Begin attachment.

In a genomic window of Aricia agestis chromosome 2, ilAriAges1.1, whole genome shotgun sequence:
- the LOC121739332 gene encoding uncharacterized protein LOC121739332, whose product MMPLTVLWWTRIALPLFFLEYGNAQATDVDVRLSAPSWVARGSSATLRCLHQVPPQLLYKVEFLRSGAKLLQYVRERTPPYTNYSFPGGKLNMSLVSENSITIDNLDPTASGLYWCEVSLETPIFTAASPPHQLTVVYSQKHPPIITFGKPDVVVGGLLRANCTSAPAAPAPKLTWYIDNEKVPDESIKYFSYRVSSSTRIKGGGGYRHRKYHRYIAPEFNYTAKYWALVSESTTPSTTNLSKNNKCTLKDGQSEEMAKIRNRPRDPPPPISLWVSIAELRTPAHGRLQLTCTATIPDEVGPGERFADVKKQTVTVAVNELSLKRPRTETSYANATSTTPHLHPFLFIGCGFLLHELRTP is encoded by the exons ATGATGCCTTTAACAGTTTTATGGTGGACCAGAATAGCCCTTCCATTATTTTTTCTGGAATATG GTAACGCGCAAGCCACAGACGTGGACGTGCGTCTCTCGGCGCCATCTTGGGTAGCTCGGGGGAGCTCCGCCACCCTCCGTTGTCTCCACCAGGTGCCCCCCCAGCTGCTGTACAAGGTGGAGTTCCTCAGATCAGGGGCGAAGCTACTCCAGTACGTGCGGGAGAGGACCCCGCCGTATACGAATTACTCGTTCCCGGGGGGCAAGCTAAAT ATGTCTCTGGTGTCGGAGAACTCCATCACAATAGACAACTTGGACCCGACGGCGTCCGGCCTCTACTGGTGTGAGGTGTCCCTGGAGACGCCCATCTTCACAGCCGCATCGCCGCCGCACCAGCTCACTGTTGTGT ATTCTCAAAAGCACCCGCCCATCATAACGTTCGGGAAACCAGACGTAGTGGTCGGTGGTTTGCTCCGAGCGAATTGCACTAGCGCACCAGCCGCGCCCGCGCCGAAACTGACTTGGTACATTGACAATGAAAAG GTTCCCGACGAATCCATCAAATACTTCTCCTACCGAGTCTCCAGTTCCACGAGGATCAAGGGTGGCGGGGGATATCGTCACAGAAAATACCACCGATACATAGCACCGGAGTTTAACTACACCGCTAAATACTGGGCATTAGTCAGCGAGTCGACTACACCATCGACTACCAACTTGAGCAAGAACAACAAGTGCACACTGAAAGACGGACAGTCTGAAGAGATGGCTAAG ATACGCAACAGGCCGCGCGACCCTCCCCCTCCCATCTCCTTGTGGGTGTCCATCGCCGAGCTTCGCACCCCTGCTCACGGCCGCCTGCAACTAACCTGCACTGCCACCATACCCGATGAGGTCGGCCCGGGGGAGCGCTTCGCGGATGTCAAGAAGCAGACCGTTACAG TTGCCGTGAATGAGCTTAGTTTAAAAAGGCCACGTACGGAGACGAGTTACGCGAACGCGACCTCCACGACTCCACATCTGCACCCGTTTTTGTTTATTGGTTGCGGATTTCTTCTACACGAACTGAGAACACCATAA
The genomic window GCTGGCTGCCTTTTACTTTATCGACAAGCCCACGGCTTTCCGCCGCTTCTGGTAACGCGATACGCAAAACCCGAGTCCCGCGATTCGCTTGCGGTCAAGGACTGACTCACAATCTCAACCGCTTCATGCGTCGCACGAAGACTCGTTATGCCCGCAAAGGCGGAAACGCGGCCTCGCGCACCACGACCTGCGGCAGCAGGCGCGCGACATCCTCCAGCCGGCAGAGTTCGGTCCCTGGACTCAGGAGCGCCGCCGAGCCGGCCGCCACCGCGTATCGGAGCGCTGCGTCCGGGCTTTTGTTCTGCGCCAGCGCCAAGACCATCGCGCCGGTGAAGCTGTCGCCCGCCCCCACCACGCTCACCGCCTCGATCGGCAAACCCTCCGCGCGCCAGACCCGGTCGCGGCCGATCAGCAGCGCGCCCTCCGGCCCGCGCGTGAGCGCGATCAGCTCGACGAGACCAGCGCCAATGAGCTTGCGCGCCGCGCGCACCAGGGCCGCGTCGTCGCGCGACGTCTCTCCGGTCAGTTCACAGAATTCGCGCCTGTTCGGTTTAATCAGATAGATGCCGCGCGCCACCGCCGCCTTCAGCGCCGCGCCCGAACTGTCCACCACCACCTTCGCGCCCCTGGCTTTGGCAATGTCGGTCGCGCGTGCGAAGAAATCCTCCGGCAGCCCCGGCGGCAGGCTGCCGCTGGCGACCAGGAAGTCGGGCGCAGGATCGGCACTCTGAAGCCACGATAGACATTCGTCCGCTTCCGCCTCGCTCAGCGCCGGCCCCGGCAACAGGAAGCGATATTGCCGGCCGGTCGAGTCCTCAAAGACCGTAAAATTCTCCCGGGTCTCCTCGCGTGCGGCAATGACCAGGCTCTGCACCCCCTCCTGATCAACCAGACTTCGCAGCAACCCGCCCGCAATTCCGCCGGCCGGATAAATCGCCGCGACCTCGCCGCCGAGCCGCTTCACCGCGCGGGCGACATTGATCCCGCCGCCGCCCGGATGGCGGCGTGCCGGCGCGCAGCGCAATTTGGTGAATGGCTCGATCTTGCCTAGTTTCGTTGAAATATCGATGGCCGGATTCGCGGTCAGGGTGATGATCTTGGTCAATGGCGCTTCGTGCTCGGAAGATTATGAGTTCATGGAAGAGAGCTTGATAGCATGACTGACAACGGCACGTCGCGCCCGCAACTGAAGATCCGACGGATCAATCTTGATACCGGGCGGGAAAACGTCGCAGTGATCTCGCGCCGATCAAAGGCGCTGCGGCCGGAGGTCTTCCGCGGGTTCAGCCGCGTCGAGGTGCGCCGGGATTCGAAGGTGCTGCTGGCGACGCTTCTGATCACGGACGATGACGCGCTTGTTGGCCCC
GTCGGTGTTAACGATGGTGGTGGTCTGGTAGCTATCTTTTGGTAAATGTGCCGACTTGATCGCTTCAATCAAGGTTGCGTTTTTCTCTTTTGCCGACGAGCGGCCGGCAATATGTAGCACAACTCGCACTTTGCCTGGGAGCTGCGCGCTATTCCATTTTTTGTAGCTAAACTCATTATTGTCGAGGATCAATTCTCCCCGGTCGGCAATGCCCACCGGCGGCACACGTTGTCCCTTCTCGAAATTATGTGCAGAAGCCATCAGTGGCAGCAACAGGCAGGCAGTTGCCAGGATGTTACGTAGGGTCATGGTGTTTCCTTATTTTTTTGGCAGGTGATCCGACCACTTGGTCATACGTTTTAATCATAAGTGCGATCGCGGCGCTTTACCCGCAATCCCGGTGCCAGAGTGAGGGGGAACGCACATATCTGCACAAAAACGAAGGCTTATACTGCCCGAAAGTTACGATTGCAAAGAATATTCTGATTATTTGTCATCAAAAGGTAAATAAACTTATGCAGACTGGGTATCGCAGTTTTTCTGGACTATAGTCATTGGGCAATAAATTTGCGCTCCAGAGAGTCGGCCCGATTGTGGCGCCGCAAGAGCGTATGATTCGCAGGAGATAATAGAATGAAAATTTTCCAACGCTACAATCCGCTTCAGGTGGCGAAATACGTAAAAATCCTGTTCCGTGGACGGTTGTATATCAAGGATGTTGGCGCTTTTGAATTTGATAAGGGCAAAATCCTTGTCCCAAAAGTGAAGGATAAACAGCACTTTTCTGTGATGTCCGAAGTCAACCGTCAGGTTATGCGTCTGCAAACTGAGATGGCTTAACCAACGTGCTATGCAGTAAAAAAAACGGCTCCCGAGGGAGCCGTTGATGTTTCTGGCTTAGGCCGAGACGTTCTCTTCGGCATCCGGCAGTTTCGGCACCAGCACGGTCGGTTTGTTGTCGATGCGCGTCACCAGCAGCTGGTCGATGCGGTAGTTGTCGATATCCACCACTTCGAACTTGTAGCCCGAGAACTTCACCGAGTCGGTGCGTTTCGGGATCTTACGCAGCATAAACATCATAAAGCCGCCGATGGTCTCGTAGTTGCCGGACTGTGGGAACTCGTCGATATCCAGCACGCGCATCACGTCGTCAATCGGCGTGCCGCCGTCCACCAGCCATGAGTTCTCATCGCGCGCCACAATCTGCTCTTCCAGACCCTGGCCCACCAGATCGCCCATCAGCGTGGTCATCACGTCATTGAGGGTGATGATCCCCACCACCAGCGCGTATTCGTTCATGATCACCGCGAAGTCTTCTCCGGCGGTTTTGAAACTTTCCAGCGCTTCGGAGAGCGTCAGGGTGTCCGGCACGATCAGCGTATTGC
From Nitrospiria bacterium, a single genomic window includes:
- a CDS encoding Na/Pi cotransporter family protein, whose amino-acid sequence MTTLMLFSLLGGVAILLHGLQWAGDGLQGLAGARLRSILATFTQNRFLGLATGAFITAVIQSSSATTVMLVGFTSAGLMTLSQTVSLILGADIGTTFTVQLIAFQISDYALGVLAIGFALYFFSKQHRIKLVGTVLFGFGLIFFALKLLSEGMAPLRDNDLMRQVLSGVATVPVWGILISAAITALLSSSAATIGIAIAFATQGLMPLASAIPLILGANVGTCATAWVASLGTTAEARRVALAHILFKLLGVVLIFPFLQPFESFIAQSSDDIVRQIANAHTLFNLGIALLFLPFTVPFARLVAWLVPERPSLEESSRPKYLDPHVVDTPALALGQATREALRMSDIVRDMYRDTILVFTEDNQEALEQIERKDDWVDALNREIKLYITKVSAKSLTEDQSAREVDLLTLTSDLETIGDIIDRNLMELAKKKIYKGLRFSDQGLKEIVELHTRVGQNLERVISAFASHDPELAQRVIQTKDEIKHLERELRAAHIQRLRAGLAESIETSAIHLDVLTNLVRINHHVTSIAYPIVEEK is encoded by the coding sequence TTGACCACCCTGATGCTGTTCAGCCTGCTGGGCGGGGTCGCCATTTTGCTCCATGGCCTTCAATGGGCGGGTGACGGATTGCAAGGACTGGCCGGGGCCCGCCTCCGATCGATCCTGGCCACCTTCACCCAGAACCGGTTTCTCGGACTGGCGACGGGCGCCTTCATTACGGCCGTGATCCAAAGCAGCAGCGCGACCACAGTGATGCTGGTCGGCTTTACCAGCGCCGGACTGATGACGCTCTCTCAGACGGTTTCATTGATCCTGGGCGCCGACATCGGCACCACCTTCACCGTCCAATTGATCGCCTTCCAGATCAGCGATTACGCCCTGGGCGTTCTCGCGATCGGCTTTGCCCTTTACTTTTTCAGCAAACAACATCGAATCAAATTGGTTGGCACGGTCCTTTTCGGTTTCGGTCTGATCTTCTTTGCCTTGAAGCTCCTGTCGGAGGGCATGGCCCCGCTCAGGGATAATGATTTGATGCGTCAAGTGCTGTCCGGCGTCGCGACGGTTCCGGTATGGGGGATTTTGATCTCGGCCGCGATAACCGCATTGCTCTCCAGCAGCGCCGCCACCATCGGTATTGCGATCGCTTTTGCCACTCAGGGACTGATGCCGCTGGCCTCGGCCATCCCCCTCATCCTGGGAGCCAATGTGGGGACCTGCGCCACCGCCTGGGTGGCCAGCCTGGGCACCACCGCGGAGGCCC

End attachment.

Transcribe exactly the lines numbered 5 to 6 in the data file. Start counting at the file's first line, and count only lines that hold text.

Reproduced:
From Nitrospiria bacterium, a single genomic window includes:
- a CDS encoding Na/Pi cotransporter family protein, whose amino-acid sequence MTTLMLFSLLGGVAILLHGLQWAGDGLQGLAGARLRSILATFTQNRFLGLATGAFITAVIQSSSATTVMLVGFTSAGLMTLSQTVSLILGADIGTTFTVQLIAFQISDYALGVLAIGFALYFFSKQHRIKLVGTVLFGFGLIFFALKLLSEGMAPLRDNDLMRQVLSGVATVPVWGILISAAITALLSSSAATIGIAIAFATQGLMPLASAIPLILGANVGTCATAWVASLGTTAEARRVALAHILFKLLGVVLIFPFLQPFESFIAQSSDDIVRQIANAHTLFNLGIALLFLPFTVPFARLVAWLVPERPSLEESSRPKYLDPHVVDTPALALGQATREALRMSDIVRDMYRDTILVFTEDNQEALEQIERKDDWVDALNREIKLYITKVSAKSLTEDQSAREVDLLTLTSDLETIGDIIDRNLMELAKKKIYKGLRFSDQGLKEIVELHTRVGQNLERVISAFASHDPELAQRVIQTKDEIKHLERELRAAHIQRLRAGLAESIETSAIHLDVLTNLVRINHHVTSIAYPIVEEK is encoded by the coding sequence TTGACCACCCTGATGCTGTTCAGCCTGCTGGGCGGGGTCGCCATTTTGCTCCATGGCCTTCAATGGGCGGGTGACGGATTGCAAGGACTGGCCGGGGCCCGCCTCCGATCGATCCTGGCCACCTTCACCCAGAACCGGTTTCTCGGACTGGCGACGGGCGCCTTCATTACGGCCGTGATCCAAAGCAGCAGCGCGACCACAGTGATGCTGGTCGGCTTTACCAGCGCCGGACTGATGACGCTCTCTCAGACGGTTTCATTGATCCTGGGCGCCGACATCGGCACCACCTTCACCGTCCAATTGATCGCCTTCCAGATCAGCGATTACGCCCTGGGCGTTCTCGCGATCGGCTTTGCCCTTTACTTTTTCAGCAAACAACATCGAATCAAATTGGTTGGCACGGTCCTTTTCGGTTTCGGTCTGATCTTCTTTGCCTTGAAGCTCCTGTCGGAGGGCATGGCCCCGCTCAGGGATAATGATTTGATGCGTCAAGTGCTGTCCGGCGTCGCGACGGTTCCGGTATGGGGGATTTTGATCTCGGCCGCGATAACCGCATTGCTCTCCAGCAGCGCCGCCACCATCGGTATTGCGATCGCTTTTGCCACTCAGGGACTGATGCCGCTGGCCTCGGCCATCCCCCTCATCCTGGGAGCCAATGTGGGGACCTGCGCCACCGCCTGGGTGGCCAGCCTGGGCACCACCGCGGAGGCCC